Lack of Charges in Fatal LAPD Shooting of Venice Beach Homeless Man Raises Questions About When DA Would Prosecute

Surveillance video showing Proctor firing at Glenn.

If there was ever a police shooting that would bring criminal charges against a law enforcement officer in Los Angeles, the killing of Brendon Glenn near the Venice boardwalk looked like it could be the one.

The shooting was captured on video. Los Angeles Police Chief Charlie Beck issued an unprecedented public call for the officer to be prosecuted. And the city paid out $4 million to Glenn’s family.

But nearly three years later, Los Angeles County Dist. Atty. Jackie Lacey decided not to bring charges against Officer Clifford Proctor, marking a rare public clash between two of the L.A. area’s top law enforcement officials.

Her decision illustrates how even at a time of intense nationwide scrutiny of police officers and calls to hold them more accountable for using deadly force, it remains extremely rare to prosecute officers for on-duty shootings.

The law is heavily weighted in favor of officers if they reasonably perceived a threat to themselves or others when they opened fire — even if that belief was mistaken.

Lacey’s supporters say she made a prudent calculation that she would not win at trial, sparing a police officer the ordeal of unnecessary criminal charges and herself the public humiliation of losing a high-profile case.

But her critics say she appeared so intent on clearing the officer that her 83-page memo justifying her decision reads like it was written by a defense lawyer. Since taking office in 2012, Lacey has not brought charges against a police officer for an on-duty shooting.

Some legal experts were concerned by Lacey’s reasoning, saying it might signal to officers that when there is a tussle in close quarters, they could be able to justify opening fire by later claiming the suspect was trying to disarm them.

Glenn is the third fatal high-profile LAPD shooting in recent years involving a similar scenario. In the March 2015 shooting of Charly Keunang on Skid Row, prosecutors determined that Keunang wrapped his fingers around an officer’s gun as the officer yelled, “He’s going for my gun!” Ezell Ford was fatally shot in South Los Angeles after he allegedly knocked a police officer to the ground and grabbed the officer’s gun.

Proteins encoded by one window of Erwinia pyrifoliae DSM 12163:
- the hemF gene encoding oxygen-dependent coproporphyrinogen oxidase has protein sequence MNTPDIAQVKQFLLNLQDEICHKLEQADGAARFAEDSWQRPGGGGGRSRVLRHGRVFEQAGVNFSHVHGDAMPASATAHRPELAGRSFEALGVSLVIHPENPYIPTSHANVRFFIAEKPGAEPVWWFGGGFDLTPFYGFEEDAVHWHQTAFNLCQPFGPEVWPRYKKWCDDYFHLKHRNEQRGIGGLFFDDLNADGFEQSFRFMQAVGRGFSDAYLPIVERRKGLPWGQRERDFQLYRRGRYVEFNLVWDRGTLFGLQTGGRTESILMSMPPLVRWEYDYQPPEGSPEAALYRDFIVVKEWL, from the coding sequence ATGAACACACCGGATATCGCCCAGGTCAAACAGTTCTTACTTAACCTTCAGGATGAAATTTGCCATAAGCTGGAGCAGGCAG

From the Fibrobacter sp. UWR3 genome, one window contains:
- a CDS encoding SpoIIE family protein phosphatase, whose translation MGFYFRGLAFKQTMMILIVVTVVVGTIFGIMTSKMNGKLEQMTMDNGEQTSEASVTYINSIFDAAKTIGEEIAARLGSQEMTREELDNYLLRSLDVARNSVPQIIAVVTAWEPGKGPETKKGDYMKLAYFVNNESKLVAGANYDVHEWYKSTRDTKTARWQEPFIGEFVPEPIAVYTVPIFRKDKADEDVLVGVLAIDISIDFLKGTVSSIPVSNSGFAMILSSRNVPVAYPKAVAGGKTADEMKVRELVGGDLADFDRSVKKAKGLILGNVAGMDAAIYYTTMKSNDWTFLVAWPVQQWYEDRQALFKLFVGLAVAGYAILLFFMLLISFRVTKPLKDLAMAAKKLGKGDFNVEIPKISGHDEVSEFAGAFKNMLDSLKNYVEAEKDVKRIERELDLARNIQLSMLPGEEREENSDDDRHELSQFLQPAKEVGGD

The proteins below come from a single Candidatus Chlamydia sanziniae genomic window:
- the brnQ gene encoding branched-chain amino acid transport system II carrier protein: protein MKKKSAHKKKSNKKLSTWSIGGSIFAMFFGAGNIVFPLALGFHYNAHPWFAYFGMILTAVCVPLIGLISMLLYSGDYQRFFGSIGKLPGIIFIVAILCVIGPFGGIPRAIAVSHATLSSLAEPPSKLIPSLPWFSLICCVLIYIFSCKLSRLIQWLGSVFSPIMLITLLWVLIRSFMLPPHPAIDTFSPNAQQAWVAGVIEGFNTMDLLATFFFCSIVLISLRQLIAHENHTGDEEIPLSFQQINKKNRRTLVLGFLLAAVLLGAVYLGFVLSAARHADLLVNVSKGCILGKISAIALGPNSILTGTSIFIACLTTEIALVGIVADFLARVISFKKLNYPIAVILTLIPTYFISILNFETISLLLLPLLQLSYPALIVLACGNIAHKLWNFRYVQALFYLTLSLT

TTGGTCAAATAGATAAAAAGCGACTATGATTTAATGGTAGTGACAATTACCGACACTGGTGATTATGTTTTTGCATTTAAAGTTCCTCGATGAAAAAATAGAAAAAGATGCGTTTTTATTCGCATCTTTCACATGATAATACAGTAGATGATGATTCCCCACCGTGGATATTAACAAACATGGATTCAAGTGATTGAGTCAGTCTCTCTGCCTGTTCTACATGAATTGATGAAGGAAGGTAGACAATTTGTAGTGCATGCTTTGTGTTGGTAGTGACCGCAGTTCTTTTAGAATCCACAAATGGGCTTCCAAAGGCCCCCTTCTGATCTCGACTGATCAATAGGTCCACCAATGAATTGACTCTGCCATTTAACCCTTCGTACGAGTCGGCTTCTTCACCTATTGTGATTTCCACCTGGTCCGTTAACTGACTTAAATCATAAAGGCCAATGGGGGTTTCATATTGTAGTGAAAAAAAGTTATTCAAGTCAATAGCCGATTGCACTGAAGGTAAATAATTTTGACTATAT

All three victims were unarmed black men.

“In any arrest where a civilian engages in a physical response — arrests of drunk people, the mentally ill, irate civilians, any of these types of arrests — the officer just has to formulate or allege a belief that the victim is going for their gun, and they have a blanket justification for shooting that individual,” said Eric Miller, a professor at Loyola Law School. “I think that’s horrific.”

David Harris, a professor at University of Pittsburgh School of Law, said it is unusual for a police chief to recommend the prosecution of one of his own and even rarer for a prosecutor to then decline to press charges.

“It tells me that what Chief Beck saw in this case was significantly different from the run-of-the-mill misconduct,” Harris said.

But Harris noted that the law on police use of force is broad enough to accommodate both Beck’s and Lacey’s conclusions. A police chief and a district attorney are coming at the case from different angles, he said.

“The chief sees somebody who doesn’t belong on the police force and violated the basics of the law, while the prosecutor sees someone she has to go to trial against,” Harris said. “She looks at the same law and has to consider whether she actually can win the case. If she doesn’t feel she can do that, she’s not supposed to go forward.”

Glenn had recently moved to Los Angeles from New York to look for work. The 29-year-old often camped out on the beach in Venice with other young homeless people.

The night of May 5, 2015, Glenn clashed with customers at a bar on Windward Avenue. A bartender called 911, reporting that Glenn was being “loud and obnoxious” and refusing to leave, according to Lacey’s report.

When Proctor and his partner, Jonathan Kawahara, arrived, Glenn approached them with a large dog.

On Kawahara’s body camera video, Proctor is captured using an expletive and telling Glenn to back off.

“Don’t come over here with your dog or I will shoot your dog,” Proctor threatens on the video, which is included in Lacey’s memo.

In his report, Beck faults Proctor for using a loud voice and cursing, which “likely escalated the situation.”

Lacey, on the other hand, terms the officers’ demeanor “calm and professional.”

In the body camera video, Glenn appears intoxicated, slurring his words and speaking belligerently to Proctor, who, like Glenn, is black.

The officers urge Glenn to leave. He eventually walks away, and Kawahara shuts off his camera.

But Glenn continues to cause trouble, yelling at customers entering another bar on the block. Grainy video taken from a security camera mounted outside one of the local bars shows a bouncer confronting Glenn and throwing him to the sidewalk.

Proctor and Kawahara enter the frame and attempt to handcuff Glenn. The officers wrestle with him on the ground, trying to bend his arms behind his back and handcuff him.

Despite the weight of two officers on his back, Glenn starts to stand up, wrapping his right arm around Kawahara’s right leg. Glenn’s left hand is not visible in the video, so it is unclear whether he is reaching for Kawahara’s gun, which the officer carries on his left side. Proctor draws his own gun and fires two shots into Glenn’s torso. Glenn rolls onto his back.

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